In the National Budget 2015 Speech, Finance Minister, Nhlanhla Nene announced that the government expenditure ceiling would be reduced by R25billion over the next two years. However, this means little to us taxpayers, who will be forced to cough up more for taxes, petrol and electricity levies this year.
The 1% increase in personal income tax may sound slight but the psychological impact remains profound, especially when the prevailing public perception of government is dourly pessimistic, after enduring the havoc wreaked on our country by state wastage and corruption. No South African is enthused about having to hand over more of their hard-earned cash to fund a government plagued by scandal and incompetence.
Motorists are similarly despondent about the fleeting low fuel price, as Nene announced that, after 1 April, there will be an acute rise in the general fuel tax and Road Accident Fund levies, totalling 80.5 cents.
To add insult to injury, Nene further cautioned in the National Budget 2015 Speech that the economic outlook was indefinite, with slower growth and higher interest rates looking possible in the foreseeable future. Meanwhile, the advent of an out-of-budget wage increase does not inspire much confidence in the government’s supposed plan to decrease personnel expenditure.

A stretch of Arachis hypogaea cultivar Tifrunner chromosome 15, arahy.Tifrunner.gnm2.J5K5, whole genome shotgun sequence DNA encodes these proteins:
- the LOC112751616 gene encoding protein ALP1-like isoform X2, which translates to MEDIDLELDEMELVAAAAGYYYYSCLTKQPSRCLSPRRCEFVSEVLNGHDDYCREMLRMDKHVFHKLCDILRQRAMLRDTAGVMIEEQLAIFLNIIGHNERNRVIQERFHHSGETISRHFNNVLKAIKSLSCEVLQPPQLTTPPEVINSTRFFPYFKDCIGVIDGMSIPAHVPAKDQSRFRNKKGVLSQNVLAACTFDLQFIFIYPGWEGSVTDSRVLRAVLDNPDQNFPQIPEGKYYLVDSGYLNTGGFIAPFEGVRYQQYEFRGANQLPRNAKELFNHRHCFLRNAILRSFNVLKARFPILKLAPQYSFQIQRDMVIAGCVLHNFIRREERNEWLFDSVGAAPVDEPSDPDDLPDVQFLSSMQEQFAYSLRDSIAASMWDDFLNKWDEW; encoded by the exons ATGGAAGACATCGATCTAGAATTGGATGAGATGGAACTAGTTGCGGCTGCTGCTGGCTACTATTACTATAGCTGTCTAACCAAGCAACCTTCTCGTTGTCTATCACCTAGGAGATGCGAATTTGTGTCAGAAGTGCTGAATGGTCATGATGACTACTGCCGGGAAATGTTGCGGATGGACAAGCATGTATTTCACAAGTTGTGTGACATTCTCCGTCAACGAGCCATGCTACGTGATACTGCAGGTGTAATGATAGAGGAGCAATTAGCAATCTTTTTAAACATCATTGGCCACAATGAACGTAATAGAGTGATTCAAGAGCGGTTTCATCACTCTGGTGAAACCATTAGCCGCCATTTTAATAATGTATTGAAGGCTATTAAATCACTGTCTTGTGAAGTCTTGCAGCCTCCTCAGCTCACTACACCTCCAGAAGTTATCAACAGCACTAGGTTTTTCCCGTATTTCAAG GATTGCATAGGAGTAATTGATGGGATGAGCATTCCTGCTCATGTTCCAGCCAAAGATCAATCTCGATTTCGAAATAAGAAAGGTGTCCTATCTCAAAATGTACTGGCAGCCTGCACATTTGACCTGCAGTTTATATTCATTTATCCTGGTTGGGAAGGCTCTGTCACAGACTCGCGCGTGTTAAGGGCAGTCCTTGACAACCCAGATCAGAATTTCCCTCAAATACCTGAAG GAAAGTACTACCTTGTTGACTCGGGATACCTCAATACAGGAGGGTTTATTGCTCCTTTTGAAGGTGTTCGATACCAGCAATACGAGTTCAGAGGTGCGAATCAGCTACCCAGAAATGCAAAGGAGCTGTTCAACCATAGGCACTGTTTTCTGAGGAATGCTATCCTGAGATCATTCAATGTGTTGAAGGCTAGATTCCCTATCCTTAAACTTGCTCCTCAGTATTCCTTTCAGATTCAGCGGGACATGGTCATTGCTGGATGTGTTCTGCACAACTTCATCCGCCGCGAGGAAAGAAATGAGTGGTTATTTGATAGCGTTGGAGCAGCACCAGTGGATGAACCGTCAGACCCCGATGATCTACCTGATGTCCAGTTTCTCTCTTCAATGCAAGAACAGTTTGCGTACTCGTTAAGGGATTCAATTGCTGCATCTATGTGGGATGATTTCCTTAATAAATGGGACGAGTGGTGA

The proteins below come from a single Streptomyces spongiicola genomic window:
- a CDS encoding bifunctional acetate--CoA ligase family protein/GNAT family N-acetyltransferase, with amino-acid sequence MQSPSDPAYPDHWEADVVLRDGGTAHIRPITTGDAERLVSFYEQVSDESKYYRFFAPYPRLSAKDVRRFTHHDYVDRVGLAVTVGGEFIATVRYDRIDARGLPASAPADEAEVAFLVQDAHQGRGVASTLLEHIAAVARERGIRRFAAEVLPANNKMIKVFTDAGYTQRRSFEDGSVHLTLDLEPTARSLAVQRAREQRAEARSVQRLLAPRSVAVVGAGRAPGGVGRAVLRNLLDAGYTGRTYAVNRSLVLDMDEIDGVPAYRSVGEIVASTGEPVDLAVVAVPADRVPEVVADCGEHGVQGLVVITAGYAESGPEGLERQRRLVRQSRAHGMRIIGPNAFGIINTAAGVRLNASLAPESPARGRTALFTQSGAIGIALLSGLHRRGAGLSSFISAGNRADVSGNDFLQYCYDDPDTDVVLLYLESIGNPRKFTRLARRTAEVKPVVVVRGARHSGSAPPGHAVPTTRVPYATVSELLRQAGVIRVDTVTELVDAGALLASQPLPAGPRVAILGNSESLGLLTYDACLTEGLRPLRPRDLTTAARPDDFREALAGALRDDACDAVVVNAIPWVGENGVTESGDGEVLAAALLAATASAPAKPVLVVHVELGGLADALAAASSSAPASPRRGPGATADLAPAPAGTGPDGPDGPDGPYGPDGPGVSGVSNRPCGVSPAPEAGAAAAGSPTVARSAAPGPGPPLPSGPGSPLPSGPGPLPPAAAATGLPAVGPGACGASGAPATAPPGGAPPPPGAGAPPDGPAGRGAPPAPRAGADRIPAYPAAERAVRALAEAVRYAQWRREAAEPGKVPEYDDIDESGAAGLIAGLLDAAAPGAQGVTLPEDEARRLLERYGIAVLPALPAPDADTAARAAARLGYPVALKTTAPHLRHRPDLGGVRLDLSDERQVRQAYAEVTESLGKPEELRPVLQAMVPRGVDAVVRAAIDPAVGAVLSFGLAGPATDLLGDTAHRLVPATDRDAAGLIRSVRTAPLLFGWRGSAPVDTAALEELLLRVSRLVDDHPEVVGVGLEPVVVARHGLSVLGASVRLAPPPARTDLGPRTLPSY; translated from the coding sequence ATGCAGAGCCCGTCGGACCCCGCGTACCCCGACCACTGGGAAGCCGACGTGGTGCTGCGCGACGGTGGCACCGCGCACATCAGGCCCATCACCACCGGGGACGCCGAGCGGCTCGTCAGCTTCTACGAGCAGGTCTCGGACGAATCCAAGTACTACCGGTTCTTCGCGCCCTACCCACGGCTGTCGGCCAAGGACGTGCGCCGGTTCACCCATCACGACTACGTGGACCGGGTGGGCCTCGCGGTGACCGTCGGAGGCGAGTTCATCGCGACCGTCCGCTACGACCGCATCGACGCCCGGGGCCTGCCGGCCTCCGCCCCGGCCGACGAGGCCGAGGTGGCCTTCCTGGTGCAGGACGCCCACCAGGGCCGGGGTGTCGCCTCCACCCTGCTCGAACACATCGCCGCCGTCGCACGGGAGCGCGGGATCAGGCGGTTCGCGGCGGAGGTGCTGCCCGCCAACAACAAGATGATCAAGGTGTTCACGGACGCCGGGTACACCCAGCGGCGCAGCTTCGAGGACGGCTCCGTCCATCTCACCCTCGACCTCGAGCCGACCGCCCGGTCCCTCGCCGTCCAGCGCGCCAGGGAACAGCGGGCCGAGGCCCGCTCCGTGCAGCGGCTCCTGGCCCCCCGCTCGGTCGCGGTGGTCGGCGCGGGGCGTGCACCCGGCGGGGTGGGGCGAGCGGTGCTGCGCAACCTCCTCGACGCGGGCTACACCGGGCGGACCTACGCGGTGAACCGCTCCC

The disconnection between the SONA’s intense focus on the Freedom Charter and the glaring absence thereof in the National Budget 2015 Speech, nor mention of National Health Insurance or investment spending, suggests that we are bound to watch the state neglecting to ‘put its money where its mouth is’ on repeat, in 2015. Likewise, it would appear that the chronic incongruity between our government’s ambitious political rhetoric and the bleak economic realities we endure as consumers are set to remain the grim order of the day, going forward.
Cosatu has criticised Nene’s silence on the three ticking time bombs tormenting our country –poverty, unemployment and inequality. Continuing with business as usual, while disregarding 53% of South Africans living in poverty, an unemployment rate of 34.6% and our status as the world’s most devastating example of inequality will only cause us to blindly and incautiously tear towards our imminent breaking point.
Taxpayers will pay the price as long as government-owned companies malfunction and the public service continues to be swollen and unproductive.
On the faintly bright side, the National Budget 2015 will allow for more school books, medicine grants for the poor, more qualified teachers, better roads, a central e-tender portal and a greener, more efficient economy.
Even so, with the tax hike and rise in petrol prices blotting out any optimism, along with the serious repercussions these increases will have for food, services and commodities, now is truly the time to cut your losses, settle your debts and start saving up for a long, cold winter.